Use of simulation to improve ventricular assist device self-management

Project: Research project

Project Details


Project Summary Over 5.1 million Americans suffer from heart failure (HF), leading to an annual estimated $32 billion societal cost. Although survival from HF has improved, a diagnosis of HF is similar to some forms of cancer, with 50% of patients dying within 5 years. Ventricular assist devices (VADs) have improved survival in patients with advanced HF. Over 17,000 patients with advanced HF received VADs in the last decade. VAD devices are surgically implanted into the heart and provide circulatory support to the patient. A driveline passes from the device through the skin, connecting to a system controller that in turn is connected to a power source. Risks after VAD implantation include life-threatening driveline infections that can lead to device malfunction. At the time of VAD implantation, patients and their caregivers are educated about VAD self-management. After discharge, patients and caregivers are required to engage in daily VAD self-management and recognize VAD-specific signs and symptoms requiring immediate medical attention. With improper VAD self-management, patients can die from preventable complications. Unfortunately, no rigorous standardized training exists for patients and caregivers to ensure mastery of VAD self-management. Traditionally, VAD training consists of patients and their caregivers watching a video or demonstrating VAD-related techniques and then performing these techniques, first under supervision, and within days, independently. This process leads to uneven skill acquisition and may cause unnecessary harm to the patient. Simulation-based mastery learning (SBML) can be used to prevent such uneven skill acquisition and potential patient harm. SBML is an intense form of competency-based education in which learners are required to meet or exceed a predetermined high level of skill on a simulator. Our research demonstrates that SBML is a more effective strategy than traditional education in improving clinical skills and patient care. Therefore, we propose to create and test an SBML intervention for VAD self-management and compare the intervention to traditional (usual) VAD training. Our specific study aims are to: AIM 1. A) Complete semi-structured interviews with nurses, physicians, patients and caregivers to identify common and unique barriers and facilitators encountered regarding VAD self-management. B) Develop an SBML VAD self-management curriculum informed by the interviews and current best practices. AIM 2. Compare performance of VAD self-management skill of sterile dressing changes and VAD-related controller functions between SBML-trained and the usual training group immediately following training, and at one month and three months after VAD implantation. AIM 3. This exploratory aim will examine VAD-patient driveline infections, and all-cause and infection-related re-hospitalizations at one and three months, between the SBML intervention group as compared to the usual training group.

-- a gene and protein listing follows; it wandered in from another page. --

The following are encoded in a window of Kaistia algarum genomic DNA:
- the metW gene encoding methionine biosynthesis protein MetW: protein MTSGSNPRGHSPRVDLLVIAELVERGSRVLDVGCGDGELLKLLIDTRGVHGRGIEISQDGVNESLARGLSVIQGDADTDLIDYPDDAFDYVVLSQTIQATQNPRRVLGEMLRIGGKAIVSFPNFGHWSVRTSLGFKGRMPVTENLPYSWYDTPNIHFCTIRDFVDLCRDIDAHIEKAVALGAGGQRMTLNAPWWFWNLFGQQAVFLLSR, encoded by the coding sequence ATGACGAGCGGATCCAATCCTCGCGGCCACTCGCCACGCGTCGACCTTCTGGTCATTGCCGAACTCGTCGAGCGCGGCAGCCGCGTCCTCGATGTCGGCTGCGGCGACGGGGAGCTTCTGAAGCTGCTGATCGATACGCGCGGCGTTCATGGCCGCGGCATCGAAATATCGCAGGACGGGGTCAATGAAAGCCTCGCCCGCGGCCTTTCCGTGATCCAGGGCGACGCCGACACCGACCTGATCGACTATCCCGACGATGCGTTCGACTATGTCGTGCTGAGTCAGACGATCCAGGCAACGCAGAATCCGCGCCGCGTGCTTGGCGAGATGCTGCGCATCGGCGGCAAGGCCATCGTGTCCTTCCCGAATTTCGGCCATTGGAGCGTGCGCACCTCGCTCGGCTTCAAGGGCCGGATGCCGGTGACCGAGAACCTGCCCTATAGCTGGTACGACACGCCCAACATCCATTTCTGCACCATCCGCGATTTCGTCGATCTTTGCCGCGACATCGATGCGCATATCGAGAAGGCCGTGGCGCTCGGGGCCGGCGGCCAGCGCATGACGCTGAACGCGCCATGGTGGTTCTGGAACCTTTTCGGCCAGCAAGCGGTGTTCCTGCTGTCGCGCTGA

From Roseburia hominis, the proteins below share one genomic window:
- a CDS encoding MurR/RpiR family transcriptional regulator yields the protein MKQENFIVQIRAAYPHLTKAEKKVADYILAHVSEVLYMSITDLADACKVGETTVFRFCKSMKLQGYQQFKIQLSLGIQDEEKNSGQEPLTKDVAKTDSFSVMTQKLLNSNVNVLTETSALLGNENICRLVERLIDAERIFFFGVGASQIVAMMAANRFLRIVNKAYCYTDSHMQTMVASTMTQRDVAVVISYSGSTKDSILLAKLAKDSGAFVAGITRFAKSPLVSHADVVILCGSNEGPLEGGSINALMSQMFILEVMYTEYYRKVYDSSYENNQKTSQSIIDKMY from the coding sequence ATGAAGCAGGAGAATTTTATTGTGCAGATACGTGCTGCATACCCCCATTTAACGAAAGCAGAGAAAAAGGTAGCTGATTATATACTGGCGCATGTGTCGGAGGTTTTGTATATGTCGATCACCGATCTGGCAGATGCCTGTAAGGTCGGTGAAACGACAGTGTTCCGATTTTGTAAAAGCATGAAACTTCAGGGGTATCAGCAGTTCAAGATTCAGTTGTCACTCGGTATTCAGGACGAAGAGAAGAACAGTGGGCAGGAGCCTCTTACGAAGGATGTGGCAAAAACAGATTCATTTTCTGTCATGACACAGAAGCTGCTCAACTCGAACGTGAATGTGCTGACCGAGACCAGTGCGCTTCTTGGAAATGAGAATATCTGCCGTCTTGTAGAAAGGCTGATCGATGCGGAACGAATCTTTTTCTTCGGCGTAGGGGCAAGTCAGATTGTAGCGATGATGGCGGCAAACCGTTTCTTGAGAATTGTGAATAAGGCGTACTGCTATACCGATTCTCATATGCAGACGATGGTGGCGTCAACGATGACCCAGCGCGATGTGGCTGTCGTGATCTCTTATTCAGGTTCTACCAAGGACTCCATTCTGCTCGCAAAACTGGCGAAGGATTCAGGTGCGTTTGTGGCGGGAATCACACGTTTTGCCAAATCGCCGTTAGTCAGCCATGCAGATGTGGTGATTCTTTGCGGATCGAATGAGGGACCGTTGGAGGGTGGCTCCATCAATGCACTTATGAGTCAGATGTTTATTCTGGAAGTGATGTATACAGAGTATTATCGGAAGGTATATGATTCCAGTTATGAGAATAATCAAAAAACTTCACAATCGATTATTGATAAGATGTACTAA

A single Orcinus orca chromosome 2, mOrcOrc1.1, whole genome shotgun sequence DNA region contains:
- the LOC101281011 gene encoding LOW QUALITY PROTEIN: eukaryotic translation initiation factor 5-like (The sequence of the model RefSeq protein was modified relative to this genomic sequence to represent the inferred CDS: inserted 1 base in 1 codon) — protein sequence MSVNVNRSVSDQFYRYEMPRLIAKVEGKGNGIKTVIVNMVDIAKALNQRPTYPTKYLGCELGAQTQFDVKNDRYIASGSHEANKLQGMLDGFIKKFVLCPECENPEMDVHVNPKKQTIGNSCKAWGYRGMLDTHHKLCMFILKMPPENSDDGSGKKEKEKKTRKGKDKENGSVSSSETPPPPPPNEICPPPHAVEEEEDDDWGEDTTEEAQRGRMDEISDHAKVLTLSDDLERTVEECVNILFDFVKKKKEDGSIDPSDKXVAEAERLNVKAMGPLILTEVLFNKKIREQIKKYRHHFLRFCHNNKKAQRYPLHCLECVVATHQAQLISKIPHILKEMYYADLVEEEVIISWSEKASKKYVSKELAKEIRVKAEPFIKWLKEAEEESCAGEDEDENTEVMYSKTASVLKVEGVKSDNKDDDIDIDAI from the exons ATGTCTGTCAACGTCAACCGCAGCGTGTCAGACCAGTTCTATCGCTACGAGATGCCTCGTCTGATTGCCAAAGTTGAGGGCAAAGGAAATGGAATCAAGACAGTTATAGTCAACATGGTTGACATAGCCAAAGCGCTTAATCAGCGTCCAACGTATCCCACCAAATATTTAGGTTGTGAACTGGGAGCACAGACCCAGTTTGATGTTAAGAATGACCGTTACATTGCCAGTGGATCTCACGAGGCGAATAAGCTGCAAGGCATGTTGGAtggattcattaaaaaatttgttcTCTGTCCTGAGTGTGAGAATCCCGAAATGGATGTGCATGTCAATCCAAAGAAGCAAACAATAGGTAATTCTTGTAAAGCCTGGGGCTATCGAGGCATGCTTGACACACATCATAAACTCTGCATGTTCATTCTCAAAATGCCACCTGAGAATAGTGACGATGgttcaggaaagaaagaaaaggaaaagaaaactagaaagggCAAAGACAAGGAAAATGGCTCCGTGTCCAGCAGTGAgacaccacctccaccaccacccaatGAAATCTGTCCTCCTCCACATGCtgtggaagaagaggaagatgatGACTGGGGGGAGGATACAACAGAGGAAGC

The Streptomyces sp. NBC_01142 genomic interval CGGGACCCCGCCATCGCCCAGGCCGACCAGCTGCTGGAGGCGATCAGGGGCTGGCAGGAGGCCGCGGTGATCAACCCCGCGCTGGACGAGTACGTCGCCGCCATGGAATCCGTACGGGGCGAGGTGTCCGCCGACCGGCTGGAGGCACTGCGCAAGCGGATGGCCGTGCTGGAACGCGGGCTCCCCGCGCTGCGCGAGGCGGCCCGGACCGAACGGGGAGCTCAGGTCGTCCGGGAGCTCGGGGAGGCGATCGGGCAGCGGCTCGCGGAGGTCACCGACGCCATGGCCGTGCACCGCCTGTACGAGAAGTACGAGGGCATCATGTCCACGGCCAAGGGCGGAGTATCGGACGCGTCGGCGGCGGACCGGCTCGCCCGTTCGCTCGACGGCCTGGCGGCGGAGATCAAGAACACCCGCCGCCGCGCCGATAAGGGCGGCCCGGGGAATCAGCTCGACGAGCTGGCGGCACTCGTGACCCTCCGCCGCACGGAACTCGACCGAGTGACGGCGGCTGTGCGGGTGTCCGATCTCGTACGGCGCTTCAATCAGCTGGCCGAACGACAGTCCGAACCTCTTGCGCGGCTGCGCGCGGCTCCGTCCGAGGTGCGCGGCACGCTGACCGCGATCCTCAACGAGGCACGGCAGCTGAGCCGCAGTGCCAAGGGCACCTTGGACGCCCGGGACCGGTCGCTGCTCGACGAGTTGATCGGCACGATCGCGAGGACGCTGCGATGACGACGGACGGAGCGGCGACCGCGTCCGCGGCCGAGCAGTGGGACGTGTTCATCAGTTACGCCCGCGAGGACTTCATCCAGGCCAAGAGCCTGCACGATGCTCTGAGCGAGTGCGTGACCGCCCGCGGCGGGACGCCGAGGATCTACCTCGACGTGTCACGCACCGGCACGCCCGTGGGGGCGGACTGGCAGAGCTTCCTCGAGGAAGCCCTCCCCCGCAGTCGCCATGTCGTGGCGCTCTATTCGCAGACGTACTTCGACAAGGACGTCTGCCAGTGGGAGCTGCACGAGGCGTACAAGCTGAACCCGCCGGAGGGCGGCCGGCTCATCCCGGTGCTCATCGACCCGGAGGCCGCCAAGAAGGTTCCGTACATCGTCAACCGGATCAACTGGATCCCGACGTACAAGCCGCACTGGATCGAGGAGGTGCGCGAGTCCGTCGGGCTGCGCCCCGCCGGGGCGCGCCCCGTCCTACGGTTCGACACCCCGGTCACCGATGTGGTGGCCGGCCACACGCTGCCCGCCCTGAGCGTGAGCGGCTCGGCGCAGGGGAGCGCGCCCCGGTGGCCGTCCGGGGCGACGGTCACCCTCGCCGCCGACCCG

Effective start/end date12/9/1611/30/19


  • National Institute of Nursing Research (1R21NR016745-01)


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